What’s the score on your report card?

If you are a hobby gardener, the aim is to grow plants, enjoy the daily dose of surprises, and learn continuously

Published: 14th March 2018 03:52 AM  |   Last Updated: 14th March 2018 03:52 AM   |  A+A-

Parijatham

Express News Service

CHENNAI:Oh, this won’t grow at all, the goats will eat it up!,” said my neighbour as I planted a Parijatham (Indian Coral Jasmine) sapling outside our house. Never one to give up, I built a tree guard for the sapling with sticks and mesh. It shot up nicely. In two weeks, a cow thought it fit to scratch its ear on the mesh, dislodging it. A herd of goats came by and polished off every leaf.

Next time, I planted a sapling in the little patch of soil in our basement. “Oh, hardly any sunlight here, so this won’t grow at all,” said the same soothsayer. The plant came up defiantly, a bit leggy and tender. A sixer from the street cricket team ended its rise to stardom. “You won’t be able to have Parijatham in this house, try something simpler,” said the neighbour.

Failures are part of gardening. The healthiest of seeds don’t germinate sometimes. Some plants forget to bloom. Others bloom and bloom, but never produce a fruit. But I don’t mind. If you are a hobby gardener, the aim is to grow plants, enjoy the daily dose of surprises, and learn continuously. And learn to take the failures in your stride too.

Gardening is like school exams in a way. Sounds crazy? (No, I don’t grow marijuana, or datura, and I have a perfectly sane explanation for this comparison.) See, students prepare long and hard for exams and hope to get great marks, right? Gardening too is about hard work and getting a great harvest. But in fact, both are about preparing you for life, not always about the marks or the harvest, unless you are a farmer. Exams teach a student how to work hard, how to manage time, how to manage a balance in life and how to recognise one’s strengths, weaknesses, likes and dislikes. It really is not about the marks. It’s the same with gardening. In spite of all your efforts, some plants just don’t give you results. Some plants, like some subjects, are easy-peasy. They don’t need you to sweat. The learning is in thinking about the results and trying to find ways to improve the results.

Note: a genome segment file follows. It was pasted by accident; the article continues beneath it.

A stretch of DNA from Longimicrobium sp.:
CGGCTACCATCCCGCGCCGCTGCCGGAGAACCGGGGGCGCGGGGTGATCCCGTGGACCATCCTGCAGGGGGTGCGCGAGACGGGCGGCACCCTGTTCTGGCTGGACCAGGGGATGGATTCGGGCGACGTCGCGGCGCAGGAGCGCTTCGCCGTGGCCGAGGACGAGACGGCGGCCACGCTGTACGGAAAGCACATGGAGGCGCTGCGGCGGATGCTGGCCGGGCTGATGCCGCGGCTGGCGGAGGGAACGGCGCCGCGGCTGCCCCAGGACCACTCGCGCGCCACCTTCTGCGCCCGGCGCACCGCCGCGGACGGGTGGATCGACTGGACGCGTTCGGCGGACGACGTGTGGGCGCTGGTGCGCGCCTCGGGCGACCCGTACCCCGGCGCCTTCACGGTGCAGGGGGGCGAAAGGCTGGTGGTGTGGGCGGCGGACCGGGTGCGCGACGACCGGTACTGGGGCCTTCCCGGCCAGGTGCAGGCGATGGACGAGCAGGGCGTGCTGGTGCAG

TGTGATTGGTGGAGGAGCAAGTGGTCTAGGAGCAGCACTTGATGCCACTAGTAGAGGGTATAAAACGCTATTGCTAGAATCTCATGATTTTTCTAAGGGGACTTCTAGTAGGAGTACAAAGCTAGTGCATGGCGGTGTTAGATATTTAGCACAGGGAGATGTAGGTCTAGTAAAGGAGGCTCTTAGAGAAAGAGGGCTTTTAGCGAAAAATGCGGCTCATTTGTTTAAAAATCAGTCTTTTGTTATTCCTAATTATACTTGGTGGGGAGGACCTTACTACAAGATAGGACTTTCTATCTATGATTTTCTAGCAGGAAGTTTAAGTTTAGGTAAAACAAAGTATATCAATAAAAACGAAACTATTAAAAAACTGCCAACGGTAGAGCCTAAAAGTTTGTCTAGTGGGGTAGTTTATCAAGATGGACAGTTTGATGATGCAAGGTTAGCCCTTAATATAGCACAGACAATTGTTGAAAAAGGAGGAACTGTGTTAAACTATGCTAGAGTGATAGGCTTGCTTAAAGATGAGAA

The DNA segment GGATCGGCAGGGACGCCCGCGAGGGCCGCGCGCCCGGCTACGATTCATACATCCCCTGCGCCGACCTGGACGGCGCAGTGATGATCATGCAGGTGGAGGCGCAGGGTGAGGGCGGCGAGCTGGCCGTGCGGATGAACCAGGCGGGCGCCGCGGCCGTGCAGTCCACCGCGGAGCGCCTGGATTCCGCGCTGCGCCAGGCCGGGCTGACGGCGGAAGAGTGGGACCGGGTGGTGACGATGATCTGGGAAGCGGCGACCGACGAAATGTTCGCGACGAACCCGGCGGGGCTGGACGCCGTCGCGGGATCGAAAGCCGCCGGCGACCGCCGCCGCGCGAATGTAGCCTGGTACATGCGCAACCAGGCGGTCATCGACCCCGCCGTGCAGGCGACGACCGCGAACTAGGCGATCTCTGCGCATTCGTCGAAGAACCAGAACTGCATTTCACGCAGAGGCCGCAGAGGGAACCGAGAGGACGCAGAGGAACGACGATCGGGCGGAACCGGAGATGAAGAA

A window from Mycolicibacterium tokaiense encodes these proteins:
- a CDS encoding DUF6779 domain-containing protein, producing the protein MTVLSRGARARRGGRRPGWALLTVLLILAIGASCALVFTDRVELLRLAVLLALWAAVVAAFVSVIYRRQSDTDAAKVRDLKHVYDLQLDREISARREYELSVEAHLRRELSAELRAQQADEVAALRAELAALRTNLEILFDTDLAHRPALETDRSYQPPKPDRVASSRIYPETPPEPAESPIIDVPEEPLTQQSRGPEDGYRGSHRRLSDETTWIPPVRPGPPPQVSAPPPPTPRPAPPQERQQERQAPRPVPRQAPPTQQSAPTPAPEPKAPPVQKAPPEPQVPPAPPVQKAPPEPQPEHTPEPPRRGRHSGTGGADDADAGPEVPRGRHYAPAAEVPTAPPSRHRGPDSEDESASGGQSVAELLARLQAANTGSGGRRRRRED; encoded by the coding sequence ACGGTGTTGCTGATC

What can be done when you have failures in the garden? You seek help. Online help is always at hand. The wonderful people, on the Facebook group Organic Terrace Gardening, are always quick with good tips to counter failures. And it is a place where you see the stars of OTG reporting failures like this: My methi is not growing; Why are my chilli plants looking so unhealthy? I’ve been following every rule in the gardening book — still no success with these brinjals, help!

Gardening is also about unexpected rewards such as spotting a butterfly on your basil. Years ago, I planted something I thought would grow up to be a creeper with yellow flowers, Trisellateia australasiae. Instead it grew up to be a huge Umbrella Tree — nurturing fruit-bats, birds and an entire ecosystem of creatures.
And, the neighbour was wrong. I did grow the dreamy Parijatham tree — in a pot in the terrace. It bloomed profusely, filling the air with the sweet smell of success! I loved the plant…and so did an army of red ants…How to get rid of ants? Now that’s a different lesson. Not in the syllabus!
Happy gardening, and let’s keep learning!

Gardening is like school exams...
...in a way. Sounds crazy? See, students prepare long and hard for exams and hope to get great marks, right? Gardening too is about hard work and getting a great harvest.

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